“Book Burning” Points Up Advantage of Sprinklers

Issue 3 and Volume 113.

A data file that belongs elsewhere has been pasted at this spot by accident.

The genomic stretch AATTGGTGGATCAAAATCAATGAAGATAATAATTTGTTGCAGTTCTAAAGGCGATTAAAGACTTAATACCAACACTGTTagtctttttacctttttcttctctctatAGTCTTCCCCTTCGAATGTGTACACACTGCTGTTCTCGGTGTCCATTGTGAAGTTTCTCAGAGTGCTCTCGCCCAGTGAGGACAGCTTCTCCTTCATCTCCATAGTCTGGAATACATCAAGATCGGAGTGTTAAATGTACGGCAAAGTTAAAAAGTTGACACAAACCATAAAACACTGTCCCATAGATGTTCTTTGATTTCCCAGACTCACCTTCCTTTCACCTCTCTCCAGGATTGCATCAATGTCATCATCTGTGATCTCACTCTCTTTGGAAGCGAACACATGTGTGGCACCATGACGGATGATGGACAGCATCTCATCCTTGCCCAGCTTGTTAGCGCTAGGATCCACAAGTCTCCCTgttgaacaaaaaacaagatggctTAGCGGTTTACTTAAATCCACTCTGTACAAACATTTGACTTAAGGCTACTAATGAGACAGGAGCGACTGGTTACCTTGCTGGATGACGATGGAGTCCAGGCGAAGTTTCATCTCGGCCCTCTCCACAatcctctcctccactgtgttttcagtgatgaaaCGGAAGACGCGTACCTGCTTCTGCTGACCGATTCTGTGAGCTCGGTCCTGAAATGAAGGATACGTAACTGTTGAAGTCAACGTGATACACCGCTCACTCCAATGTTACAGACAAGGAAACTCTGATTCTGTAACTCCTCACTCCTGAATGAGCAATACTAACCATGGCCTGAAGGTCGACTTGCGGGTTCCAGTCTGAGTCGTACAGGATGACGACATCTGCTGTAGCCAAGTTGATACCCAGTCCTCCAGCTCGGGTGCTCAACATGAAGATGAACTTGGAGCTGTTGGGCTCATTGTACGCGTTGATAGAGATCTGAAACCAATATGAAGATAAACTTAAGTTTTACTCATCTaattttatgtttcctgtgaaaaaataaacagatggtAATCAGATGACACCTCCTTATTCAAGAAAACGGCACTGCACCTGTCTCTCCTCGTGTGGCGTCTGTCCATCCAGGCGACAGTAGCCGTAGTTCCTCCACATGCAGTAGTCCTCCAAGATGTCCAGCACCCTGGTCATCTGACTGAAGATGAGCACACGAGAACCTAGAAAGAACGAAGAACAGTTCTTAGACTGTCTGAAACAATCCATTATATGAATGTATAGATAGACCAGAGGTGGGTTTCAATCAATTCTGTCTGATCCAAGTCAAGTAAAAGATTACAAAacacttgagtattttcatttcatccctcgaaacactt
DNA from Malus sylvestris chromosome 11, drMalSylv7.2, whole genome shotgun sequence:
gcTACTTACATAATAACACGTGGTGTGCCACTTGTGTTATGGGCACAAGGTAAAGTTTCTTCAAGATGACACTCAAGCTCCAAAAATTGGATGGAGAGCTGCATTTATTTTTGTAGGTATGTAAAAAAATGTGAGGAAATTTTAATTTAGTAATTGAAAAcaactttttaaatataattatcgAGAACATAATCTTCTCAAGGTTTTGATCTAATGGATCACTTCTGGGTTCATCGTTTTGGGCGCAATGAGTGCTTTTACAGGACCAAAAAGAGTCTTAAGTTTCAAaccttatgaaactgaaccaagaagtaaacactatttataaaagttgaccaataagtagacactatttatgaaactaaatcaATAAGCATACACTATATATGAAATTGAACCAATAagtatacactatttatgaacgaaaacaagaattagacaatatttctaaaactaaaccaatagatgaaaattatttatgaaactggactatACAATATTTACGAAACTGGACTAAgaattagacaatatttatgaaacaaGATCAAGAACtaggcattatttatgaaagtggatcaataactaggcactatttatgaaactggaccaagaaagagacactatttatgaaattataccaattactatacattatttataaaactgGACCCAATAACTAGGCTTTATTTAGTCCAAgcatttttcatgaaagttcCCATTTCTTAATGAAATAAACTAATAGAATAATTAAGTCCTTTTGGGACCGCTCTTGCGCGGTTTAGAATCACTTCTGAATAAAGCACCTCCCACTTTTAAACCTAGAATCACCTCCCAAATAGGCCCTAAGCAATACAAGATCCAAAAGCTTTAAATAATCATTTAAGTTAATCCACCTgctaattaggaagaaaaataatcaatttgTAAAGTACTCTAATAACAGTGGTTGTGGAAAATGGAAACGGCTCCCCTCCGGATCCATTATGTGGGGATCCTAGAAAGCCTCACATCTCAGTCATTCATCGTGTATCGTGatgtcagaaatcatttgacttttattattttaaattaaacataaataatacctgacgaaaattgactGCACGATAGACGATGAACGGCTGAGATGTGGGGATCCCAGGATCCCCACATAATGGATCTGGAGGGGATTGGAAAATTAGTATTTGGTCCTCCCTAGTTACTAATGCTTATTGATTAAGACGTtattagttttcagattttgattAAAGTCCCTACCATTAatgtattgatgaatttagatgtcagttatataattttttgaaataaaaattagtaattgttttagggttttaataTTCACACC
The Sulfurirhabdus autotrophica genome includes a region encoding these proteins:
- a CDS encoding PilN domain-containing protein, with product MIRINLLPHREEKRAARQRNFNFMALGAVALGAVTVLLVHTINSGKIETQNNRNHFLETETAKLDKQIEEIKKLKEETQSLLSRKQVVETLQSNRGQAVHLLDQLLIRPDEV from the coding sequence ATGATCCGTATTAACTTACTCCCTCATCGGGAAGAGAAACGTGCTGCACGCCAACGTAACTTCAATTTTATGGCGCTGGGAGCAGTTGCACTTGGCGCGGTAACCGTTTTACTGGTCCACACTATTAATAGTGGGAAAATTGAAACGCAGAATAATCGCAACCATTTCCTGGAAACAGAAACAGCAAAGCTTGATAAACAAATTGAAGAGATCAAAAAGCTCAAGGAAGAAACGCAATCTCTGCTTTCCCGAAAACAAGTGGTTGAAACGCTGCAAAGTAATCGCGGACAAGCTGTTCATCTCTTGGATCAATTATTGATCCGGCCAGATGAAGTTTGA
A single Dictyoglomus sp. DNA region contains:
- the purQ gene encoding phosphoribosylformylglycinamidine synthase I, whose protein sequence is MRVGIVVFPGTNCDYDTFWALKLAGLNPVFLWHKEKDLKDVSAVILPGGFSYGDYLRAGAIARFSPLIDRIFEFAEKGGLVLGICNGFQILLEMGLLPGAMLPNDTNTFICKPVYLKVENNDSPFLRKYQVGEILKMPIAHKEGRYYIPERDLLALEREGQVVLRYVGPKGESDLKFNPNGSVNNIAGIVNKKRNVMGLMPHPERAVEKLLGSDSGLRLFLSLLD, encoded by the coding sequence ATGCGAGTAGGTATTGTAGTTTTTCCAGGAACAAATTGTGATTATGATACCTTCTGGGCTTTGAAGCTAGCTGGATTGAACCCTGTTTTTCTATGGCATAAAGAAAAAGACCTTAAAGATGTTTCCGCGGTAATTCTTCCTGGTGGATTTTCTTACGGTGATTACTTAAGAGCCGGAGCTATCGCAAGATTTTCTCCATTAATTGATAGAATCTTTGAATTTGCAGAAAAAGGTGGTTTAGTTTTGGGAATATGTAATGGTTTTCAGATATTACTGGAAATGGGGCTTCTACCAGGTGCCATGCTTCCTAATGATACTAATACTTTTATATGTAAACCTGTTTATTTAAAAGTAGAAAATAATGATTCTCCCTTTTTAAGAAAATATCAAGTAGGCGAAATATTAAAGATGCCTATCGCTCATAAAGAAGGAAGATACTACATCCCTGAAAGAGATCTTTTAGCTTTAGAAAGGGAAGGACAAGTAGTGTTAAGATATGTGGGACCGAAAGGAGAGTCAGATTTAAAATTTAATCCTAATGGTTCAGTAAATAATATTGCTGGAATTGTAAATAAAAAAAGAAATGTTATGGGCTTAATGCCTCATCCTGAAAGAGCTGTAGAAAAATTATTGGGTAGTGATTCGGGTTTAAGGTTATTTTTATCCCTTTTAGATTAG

“Book Burning” Points Up Advantage of Sprinklers In tests conducted by the Factory Mutual Research Corporation recently at Norwood, Mass., 14,000 books were burned. The “book burning” was an experiment by insurance men and librarians to find out, among other things, how quickly books packed closely in steel racks actually burn and to determine whether fire or water posed the greater relative danger to books. In the past, many librarians have called water more harmful than fire. Insurance men, on the other hand, believe that sprinklers should be installed near book shelves. They are reluctant to continue to insure clients like the New York Public Library, whose shelves (without sprinklers) contain a Gutenberg Bible, insured for $500,000, and a draft of the Declaration of Independence by Thomas Jefferson, insured for $150,000. To carry out the tests, the New York Public Library provided 20,000 books it considered damaged or worthless, and…

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